Table 1. Demographic data with median and IQR.

Table 2. SBP changes after mgso4 nebulization at different intervals.

As regard DBP changes as showed in (Table 3) there was no significant effect of mg so4 nebulization on DBP AT post induction and post OTI.

But there was a significant (P value < 0.001) attenuation of DBP increase at 3 min and 6 min after intubation.

As regard DBP changes as showed in (Figure 2) there was no significant effect of mg so4 nebulization on DBP AT post induction and post OTI.

But there was a significant (P value < 0.001) attenuation of DBP increase at 3 min and 6 min after intubation.

As regard HR changes as showed in (Table 4) there was no significant effect of mg so4 nebulization on HR at post induction.

But there was a significant (P value < 0.001) attenuation of HR increase at post OTI, 3 min later and 6 min later (after intubation).

Figure 1. SBP changes after mgso4 nebulization at different intervals.

Table 3. DBP changes after mgso4 nebulization at different intervals.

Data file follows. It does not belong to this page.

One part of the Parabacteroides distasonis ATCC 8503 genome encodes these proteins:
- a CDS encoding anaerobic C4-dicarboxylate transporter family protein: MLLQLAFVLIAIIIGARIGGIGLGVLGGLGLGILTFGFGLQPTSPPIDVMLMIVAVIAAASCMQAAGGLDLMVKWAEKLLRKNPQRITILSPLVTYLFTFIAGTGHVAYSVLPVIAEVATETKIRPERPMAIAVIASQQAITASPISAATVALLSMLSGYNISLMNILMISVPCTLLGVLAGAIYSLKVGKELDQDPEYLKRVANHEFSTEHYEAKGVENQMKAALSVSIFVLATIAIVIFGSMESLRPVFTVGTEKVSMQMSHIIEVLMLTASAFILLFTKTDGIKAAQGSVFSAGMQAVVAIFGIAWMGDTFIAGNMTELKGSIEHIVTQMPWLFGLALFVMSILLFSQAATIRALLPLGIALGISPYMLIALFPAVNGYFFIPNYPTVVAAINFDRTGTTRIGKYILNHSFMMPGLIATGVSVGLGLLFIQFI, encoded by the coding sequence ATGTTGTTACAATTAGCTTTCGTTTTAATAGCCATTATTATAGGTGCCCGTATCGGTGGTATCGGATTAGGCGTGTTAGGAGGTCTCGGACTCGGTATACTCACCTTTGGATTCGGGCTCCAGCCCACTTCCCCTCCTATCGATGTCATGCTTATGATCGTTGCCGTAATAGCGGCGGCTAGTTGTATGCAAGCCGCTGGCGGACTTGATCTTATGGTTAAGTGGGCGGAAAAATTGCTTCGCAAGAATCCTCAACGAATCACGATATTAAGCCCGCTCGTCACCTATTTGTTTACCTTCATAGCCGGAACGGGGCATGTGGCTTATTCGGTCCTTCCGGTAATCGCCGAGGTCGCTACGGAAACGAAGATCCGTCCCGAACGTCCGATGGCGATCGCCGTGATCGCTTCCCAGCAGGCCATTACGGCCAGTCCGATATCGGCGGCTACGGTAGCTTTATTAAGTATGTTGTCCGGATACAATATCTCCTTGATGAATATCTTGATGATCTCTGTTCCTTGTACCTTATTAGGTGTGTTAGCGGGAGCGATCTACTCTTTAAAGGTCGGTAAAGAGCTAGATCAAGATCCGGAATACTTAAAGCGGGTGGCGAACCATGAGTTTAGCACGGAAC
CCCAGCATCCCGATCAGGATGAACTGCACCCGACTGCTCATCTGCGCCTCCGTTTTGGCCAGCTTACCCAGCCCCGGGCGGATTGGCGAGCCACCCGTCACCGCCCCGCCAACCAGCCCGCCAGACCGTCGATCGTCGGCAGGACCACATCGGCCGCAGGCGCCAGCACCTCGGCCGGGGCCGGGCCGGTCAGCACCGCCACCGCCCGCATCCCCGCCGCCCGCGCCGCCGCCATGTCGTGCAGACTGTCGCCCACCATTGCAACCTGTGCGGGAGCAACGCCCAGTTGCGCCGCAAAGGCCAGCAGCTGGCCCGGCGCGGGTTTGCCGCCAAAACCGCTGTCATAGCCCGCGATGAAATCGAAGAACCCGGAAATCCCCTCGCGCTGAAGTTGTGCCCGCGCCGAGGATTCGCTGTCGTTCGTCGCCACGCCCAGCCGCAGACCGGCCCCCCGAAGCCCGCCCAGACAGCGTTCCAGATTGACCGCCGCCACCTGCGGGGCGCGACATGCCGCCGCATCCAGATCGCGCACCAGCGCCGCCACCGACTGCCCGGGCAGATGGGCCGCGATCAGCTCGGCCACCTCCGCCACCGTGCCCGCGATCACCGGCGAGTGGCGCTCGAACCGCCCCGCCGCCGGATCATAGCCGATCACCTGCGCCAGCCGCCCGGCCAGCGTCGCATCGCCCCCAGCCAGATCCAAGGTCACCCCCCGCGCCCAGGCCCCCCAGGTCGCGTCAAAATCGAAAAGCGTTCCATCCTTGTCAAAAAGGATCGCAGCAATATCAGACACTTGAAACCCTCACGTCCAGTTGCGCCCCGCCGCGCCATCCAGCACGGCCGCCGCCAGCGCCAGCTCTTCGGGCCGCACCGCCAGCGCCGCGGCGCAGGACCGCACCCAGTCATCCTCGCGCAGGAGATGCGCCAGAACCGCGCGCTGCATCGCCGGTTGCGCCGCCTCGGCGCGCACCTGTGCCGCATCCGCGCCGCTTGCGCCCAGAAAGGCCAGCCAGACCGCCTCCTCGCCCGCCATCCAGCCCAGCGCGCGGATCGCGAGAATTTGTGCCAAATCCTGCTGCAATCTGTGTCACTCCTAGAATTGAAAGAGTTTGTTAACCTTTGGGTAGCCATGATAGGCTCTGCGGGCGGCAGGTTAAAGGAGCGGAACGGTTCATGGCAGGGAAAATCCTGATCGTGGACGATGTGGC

Figure 2. DBP changes after mgso4 nebulization at different intervals.

Table 4. HR changes after mgso4 nebulization at different intervals.

As regard HR changes as showed in (Figure 3) there was no significant effect of mgso4 nebulization on HR at post induction.

But there was a significant (P value < 0.001) attenuation of HR increase at post OTI, 3 min later and 6 min later (after intubation).

As regard SBG changes as showed in (Table 5) there was no significant effect of mgso4 nebulization on SBG at post nebulization, post induction and post OTI.

But there was a significant (P value < 0.001) attenuation of SBG increase at 3 min later and 6 min later (after intubation).

As regard SBG changes as showed in (Figure 4) there was no significant effect of mgso4 nebulization on SBG at post nebulization, post induction and post OTI.

But there was a significant (P value < 0.001) attenuation of SBG increase at 3 min later and 6 min later (after intubation).

Table 5. SBG changes after mgso4 nebulization at different intervals.

Figure 3. HR changes after mgso4 nebulization at different intervals.

Figure 4. SBG changes after mgso4 nebulization at different intervals.

4. Discussion